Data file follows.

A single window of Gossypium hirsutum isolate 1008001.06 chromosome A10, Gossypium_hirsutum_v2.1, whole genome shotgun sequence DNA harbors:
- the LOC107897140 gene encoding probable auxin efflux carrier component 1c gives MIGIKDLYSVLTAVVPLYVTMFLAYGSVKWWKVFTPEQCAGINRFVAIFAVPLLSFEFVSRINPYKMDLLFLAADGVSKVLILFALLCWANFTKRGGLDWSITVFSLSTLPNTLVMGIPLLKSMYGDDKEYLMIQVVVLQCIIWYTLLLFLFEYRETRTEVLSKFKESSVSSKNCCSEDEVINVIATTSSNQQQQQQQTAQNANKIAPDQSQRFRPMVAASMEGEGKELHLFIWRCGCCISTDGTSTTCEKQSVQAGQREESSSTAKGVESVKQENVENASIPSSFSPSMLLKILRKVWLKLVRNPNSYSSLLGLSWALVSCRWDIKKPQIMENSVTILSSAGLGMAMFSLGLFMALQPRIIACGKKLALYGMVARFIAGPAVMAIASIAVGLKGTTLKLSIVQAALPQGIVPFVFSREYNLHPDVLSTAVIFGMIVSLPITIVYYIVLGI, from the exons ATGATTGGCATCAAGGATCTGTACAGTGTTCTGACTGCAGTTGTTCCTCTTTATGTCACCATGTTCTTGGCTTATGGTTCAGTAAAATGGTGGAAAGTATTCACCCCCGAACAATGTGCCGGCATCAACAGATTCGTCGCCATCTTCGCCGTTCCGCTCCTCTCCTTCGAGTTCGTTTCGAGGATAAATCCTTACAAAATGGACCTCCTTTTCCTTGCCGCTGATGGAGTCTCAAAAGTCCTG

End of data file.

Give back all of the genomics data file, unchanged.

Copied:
A single window of Gossypium hirsutum isolate 1008001.06 chromosome A10, Gossypium_hirsutum_v2.1, whole genome shotgun sequence DNA harbors:
- the LOC107897140 gene encoding probable auxin efflux carrier component 1c gives MIGIKDLYSVLTAVVPLYVTMFLAYGSVKWWKVFTPEQCAGINRFVAIFAVPLLSFEFVSRINPYKMDLLFLAADGVSKVLILFALLCWANFTKRGGLDWSITVFSLSTLPNTLVMGIPLLKSMYGDDKEYLMIQVVVLQCIIWYTLLLFLFEYRETRTEVLSKFKESSVSSKNCCSEDEVINVIATTSSNQQQQQQQTAQNANKIAPDQSQRFRPMVAASMEGEGKELHLFIWRCGCCISTDGTSTTCEKQSVQAGQREESSSTAKGVESVKQENVENASIPSSFSPSMLLKILRKVWLKLVRNPNSYSSLLGLSWALVSCRWDIKKPQIMENSVTILSSAGLGMAMFSLGLFMALQPRIIACGKKLALYGMVARFIAGPAVMAIASIAVGLKGTTLKLSIVQAALPQGIVPFVFSREYNLHPDVLSTAVIFGMIVSLPITIVYYIVLGI, from the exons ATGATTGGCATCAAGGATCTGTACAGTGTTCTGACTGCAGTTGTTCCTCTTTATGTCACCATGTTCTTGGCTTATGGTTCAGTAAAATGGTGGAAAGTATTCACCCCCGAACAATGTGCCGGCATCAACAGATTCGTCGCCATCTTCGCCGTTCCGCTCCTCTCCTTCGAGTTCGTTTCGAGGATAAATCCTTACAAAATGGACCTCCTTTTCCTTGCCGCTGATGGAGTCTCAAAAGTCCTG